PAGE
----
A subset of 24 strawberry accessions (accessions 1-24, Table 1) was used to select SSR markers that could discriminate effectively between the different accessions. Genotyping was performed using 16 SSR markers that were developed by three independent research groups (Chambers et al., 2013; Govan et al., 2008; Isobe et al., 2013). PCR products were analyzed using a MultiNA microchip electrophoresis system (MCE-202 MultiNA, Dongil Shimadzu). Peak sizes on electropherograms were automatically detected by MultiNA software (MultiNA Control Software and Data Analysis Software MultiNA Viewer, Dongil Shimadzu). Five SSR markers were selected from all the 160 strawberry accessions for analysis. Modified primer sequences for the markers are listed in Table 2. PCR reaction mixtures contained 1 ng of template DNA, 1 × PCR buffer, 0.25 mM of dNTP mixture, 2.5 μM of each primer, and 1 unit of i-Max II DNA polymerase (iNtRON) in a total volume of 20 μl. PCR conditions were as follows: initial denaturation at 94 °C for 5 min, followed by 36 cycles at 94 °C for 30 s, 50 °C for 30 s, and 72 °C for 30 s, and then a final extension at 72 °C for 5 min. PCR reactions were performed using a C1000 Touch Thermal Cycler (Bio Rad Laboratories).

Table 2 List of five SSR primer pairs used for genotyping 160 strawberry accessions. 

SSRa Primer sequencesb No. of alleles scored No. of rare allelesc Peak ranges observed (bp)
FG1a/b Forward : TGGTTTGCCGGTAGCAAATAGCAGCA
Reverse : TGACACACACTCTCTCTGTCTGATCCCT
12 5 123-167
FG2a/b Forward : TGAACTGGTCCATCGGTGCTGAAA
Reverse : TGATCACACAATACGCATTACCAAGCCT
8 1 298-362
FG7a/b Forward : GCAGTGCTACATCGACTCAGGTCCAA
Reverse : ACCAAGGAAGTGCCGAAGTGGGTTT
13 5 153-240
FG7c/d Forward : AGGTGTCCAAAGAGGGTTGCTGTAGA
Reverse : TCCCTCTCCCAATAACCCTTTGCTTC
19 7 236-396
FG7e/f Forward : ACGGTGCCGAGATGCCTGATTACT
Reverse : GCTGATCTCCACTTCCTCTCCTATCACCA
8 3 472-599

a Chambers et al., 2013, Mol Breeding;

bReverse primers were shorter than those of reference due to deletion of M13 sequence;

cAlleles with frequency lower than 0.1.

Genetic diversity analysis

The genetic diversity of 160 strawberry accessions was analyzed using five selected SSR markers. First, SSR marker peaks were scored as 1 (presence of peak) or 0 (absence of peak) for each accession. Rare alleles and accession-specific alleles were applied in this study to distinguish strawberry accessions (Cho et al., 2007; Govan et al., 2008; Yoon et al., 2012). The binary data set for all strawberry accessions was then assembled in a single matrix and analyzed using the unweighted pair group method with an arithmetic mean (UPGMA, http://genomes.urv.cat/UPGMA/) algorithm (using the Jaccard coefficient) to calculate genetic similarities and distances between the accessions. Output data in the Newick format were used with MEGA version 6 to produce a dendrogram (Tamura et al., 2013).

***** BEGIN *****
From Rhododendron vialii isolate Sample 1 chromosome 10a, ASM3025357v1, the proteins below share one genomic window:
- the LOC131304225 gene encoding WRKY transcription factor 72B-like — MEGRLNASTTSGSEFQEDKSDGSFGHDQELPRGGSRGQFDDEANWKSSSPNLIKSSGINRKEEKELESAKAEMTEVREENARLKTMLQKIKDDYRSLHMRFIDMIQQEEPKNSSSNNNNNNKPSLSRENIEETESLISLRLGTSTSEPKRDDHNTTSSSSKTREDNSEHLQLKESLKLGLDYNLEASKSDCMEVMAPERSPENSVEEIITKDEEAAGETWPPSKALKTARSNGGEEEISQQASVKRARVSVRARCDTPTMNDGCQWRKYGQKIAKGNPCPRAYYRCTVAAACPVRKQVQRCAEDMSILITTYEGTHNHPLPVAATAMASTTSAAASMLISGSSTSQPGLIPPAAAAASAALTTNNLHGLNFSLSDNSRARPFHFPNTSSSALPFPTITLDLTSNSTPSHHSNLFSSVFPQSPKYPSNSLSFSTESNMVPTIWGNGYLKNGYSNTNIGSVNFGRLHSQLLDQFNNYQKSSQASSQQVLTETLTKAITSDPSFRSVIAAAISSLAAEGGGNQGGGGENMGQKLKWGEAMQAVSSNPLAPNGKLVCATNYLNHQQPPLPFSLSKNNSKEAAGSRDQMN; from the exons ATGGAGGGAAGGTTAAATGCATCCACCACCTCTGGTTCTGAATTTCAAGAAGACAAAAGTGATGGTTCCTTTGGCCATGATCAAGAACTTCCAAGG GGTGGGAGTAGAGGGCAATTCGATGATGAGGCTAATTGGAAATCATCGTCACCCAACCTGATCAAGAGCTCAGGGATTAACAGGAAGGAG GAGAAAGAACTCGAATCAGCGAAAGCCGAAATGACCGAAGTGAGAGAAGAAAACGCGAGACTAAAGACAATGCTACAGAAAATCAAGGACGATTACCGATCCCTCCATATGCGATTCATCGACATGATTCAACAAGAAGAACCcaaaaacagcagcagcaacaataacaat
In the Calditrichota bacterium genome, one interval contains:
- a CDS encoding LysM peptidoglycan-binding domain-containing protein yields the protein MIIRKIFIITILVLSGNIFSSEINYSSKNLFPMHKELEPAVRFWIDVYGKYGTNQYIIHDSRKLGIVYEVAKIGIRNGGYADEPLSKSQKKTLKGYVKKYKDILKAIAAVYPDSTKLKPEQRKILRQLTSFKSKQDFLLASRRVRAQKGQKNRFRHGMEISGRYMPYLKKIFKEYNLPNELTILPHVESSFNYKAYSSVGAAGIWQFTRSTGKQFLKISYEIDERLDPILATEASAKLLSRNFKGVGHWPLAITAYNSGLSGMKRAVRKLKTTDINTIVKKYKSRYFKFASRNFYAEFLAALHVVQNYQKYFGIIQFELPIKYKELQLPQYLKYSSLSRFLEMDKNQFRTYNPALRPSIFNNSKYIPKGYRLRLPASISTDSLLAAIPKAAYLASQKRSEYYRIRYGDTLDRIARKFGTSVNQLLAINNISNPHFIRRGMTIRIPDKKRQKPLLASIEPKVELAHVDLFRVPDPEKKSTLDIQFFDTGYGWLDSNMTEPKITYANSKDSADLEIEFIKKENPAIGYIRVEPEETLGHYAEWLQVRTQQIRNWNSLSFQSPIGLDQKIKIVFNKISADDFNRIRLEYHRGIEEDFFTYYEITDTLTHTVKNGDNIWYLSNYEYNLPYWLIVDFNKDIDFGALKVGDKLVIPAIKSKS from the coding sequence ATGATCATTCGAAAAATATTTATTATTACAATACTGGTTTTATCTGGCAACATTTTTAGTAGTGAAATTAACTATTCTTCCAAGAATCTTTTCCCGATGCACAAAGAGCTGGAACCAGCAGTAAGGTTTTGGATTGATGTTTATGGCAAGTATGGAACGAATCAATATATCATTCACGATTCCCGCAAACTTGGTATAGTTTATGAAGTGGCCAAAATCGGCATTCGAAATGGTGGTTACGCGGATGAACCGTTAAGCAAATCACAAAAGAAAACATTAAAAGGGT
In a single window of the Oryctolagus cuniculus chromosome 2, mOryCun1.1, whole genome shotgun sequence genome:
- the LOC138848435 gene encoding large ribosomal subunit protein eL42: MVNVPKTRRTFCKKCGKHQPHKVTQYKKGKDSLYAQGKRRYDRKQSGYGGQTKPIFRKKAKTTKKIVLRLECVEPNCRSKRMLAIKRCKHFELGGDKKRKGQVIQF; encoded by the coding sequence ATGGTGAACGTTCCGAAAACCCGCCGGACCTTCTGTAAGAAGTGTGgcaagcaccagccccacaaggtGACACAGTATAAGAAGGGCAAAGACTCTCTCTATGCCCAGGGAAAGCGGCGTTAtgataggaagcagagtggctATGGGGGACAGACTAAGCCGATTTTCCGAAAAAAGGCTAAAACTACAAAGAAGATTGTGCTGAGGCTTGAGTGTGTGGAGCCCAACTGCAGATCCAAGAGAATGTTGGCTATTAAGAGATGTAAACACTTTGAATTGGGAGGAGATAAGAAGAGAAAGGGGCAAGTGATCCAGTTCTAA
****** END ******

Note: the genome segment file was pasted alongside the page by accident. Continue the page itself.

Results and Discussion

Evaluation of diversity markers and genotyping of 160 strawberry accessions

In this study, we strengthened strawberry breeding resources in Korea by analyzing 160 previously collected or newly generated strawberry germplasms. To determine the optimal markers for genotyping, 16 previously developed SSRs (nine from Govan et al. (2008), six from Chambers et al. (2013), and one from Isobe et al. (2013)) were used to test 24 of the 160 strawberry accessions (accession 1-24) (Table 1). Of the sixteen markers, eight yielded dim or difficult to interpret fingerprints, and three were insufficiently polymorphic (Figure 1). The remaining five markers, which were developed by Chambers et al. (2013), revealed clear fragments that were highly polymorphic between accessions (Figure 1). These five markers were chosen for genotyping from all 160 accessions. A total of 60 alleles (19 from FG7c/d, 13 from FG7a/b, 12 from FG1a/b, and 8 from each of FG2a/b and FG7e/f) were obtained from the five markers across all accessions (Table 2). All the markers were highly polymorphic: individual markers separated the 160 accessions into 17 (FG7e/f) to 54 (FG2a/b) allelic patterns. Allele sizes among the 160 accessions were in the range of 123 bp (FG1a/b) to 599 bp (FG7e/f) (Table 2), which differed slightly from those observed previously (Chambers et al., 2013). These differences may be attributable to the different strawberry accessions tested, slight modifications to primers (see Table 2), different PCR conditions, and different genotyping equipment.

Figure 1 Gel images of 24 strawberry accessions examined by 16 SSR markers. (A) Clear and highly polymorphic markers. (B) Dim or difficult to interpret markers. (C) Few polymorphic markers.